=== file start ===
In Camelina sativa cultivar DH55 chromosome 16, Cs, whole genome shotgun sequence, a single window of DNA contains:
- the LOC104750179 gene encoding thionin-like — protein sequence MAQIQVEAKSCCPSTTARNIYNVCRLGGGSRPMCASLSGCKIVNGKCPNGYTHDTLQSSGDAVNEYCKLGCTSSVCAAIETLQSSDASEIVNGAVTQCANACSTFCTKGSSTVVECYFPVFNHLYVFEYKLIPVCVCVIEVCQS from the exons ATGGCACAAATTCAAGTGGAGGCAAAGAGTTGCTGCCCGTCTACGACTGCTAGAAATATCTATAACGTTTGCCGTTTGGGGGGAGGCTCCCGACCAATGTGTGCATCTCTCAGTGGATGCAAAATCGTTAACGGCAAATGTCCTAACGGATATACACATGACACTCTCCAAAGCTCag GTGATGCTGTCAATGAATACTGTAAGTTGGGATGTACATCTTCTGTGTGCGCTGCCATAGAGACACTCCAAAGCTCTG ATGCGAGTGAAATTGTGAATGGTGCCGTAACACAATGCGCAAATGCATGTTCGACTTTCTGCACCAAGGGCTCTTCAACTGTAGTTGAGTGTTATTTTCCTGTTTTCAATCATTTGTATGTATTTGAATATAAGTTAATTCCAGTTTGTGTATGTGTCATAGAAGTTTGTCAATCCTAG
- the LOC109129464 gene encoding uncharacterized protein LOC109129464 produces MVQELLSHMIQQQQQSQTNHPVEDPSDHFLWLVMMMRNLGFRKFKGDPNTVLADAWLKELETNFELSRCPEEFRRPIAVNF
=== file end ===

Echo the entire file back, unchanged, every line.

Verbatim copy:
In Camelina sativa cultivar DH55 chromosome 16, Cs, whole genome shotgun sequence, a single window of DNA contains:
- the LOC104750179 gene encoding thionin-like — protein sequence MAQIQVEAKSCCPSTTARNIYNVCRLGGGSRPMCASLSGCKIVNGKCPNGYTHDTLQSSGDAVNEYCKLGCTSSVCAAIETLQSSDASEIVNGAVTQCANACSTFCTKGSSTVVECYFPVFNHLYVFEYKLIPVCVCVIEVCQS from the exons ATGGCACAAATTCAAGTGGAGGCAAAGAGTTGCTGCCCGTCTACGACTGCTAGAAATATCTATAACGTTTGCCGTTTGGGGGGAGGCTCCCGACCAATGTGTGCATCTCTCAGTGGATGCAAAATCGTTAACGGCAAATGTCCTAACGGATATACACATGACACTCTCCAAAGCTCag GTGATGCTGTCAATGAATACTGTAAGTTGGGATGTACATCTTCTGTGTGCGCTGCCATAGAGACACTCCAAAGCTCTG ATGCGAGTGAAATTGTGAATGGTGCCGTAACACAATGCGCAAATGCATGTTCGACTTTCTGCACCAAGGGCTCTTCAACTGTAGTTGAGTGTTATTTTCCTGTTTTCAATCATTTGTATGTATTTGAATATAAGTTAATTCCAGTTTGTGTATGTGTCATAGAAGTTTGTCAATCCTAG
- the LOC109129464 gene encoding uncharacterized protein LOC109129464 produces MVQELLSHMIQQQQQSQTNHPVEDPSDHFLWLVMMMRNLGFRKFKGDPNTVLADAWLKELETNFELSRCPEEFRRPIAVNF